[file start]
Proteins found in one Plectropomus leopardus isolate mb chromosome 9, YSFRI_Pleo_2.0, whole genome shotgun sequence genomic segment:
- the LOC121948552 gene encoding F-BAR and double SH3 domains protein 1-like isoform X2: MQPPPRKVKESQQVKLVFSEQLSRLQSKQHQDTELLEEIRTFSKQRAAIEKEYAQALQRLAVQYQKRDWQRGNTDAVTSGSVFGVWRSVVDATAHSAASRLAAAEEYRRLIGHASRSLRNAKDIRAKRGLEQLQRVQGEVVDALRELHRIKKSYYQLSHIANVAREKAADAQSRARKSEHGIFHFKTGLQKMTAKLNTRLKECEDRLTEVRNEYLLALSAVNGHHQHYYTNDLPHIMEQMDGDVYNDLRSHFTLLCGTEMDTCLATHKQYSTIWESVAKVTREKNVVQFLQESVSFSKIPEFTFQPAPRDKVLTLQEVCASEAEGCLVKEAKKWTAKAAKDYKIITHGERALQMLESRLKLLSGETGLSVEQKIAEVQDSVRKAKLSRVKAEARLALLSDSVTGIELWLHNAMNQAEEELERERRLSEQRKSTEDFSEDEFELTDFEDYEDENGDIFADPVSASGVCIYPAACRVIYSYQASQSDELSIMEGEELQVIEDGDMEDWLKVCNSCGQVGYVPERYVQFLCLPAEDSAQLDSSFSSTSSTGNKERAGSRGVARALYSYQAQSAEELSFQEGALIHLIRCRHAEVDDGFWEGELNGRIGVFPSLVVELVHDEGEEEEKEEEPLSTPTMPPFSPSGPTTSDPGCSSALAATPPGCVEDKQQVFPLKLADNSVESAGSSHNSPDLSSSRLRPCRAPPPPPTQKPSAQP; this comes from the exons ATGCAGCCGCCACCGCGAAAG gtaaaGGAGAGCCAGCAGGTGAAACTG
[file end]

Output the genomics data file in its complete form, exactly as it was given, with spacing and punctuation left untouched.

Proteins found in one Plectropomus leopardus isolate mb chromosome 9, YSFRI_Pleo_2.0, whole genome shotgun sequence genomic segment:
- the LOC121948552 gene encoding F-BAR and double SH3 domains protein 1-like isoform X2: MQPPPRKVKESQQVKLVFSEQLSRLQSKQHQDTELLEEIRTFSKQRAAIEKEYAQALQRLAVQYQKRDWQRGNTDAVTSGSVFGVWRSVVDATAHSAASRLAAAEEYRRLIGHASRSLRNAKDIRAKRGLEQLQRVQGEVVDALRELHRIKKSYYQLSHIANVAREKAADAQSRARKSEHGIFHFKTGLQKMTAKLNTRLKECEDRLTEVRNEYLLALSAVNGHHQHYYTNDLPHIMEQMDGDVYNDLRSHFTLLCGTEMDTCLATHKQYSTIWESVAKVTREKNVVQFLQESVSFSKIPEFTFQPAPRDKVLTLQEVCASEAEGCLVKEAKKWTAKAAKDYKIITHGERALQMLESRLKLLSGETGLSVEQKIAEVQDSVRKAKLSRVKAEARLALLSDSVTGIELWLHNAMNQAEEELERERRLSEQRKSTEDFSEDEFELTDFEDYEDENGDIFADPVSASGVCIYPAACRVIYSYQASQSDELSIMEGEELQVIEDGDMEDWLKVCNSCGQVGYVPERYVQFLCLPAEDSAQLDSSFSSTSSTGNKERAGSRGVARALYSYQAQSAEELSFQEGALIHLIRCRHAEVDDGFWEGELNGRIGVFPSLVVELVHDEGEEEEKEEEPLSTPTMPPFSPSGPTTSDPGCSSALAATPPGCVEDKQQVFPLKLADNSVESAGSSHNSPDLSSSRLRPCRAPPPPPTQKPSAQP; this comes from the exons ATGCAGCCGCCACCGCGAAAG gtaaaGGAGAGCCAGCAGGTGAAACTG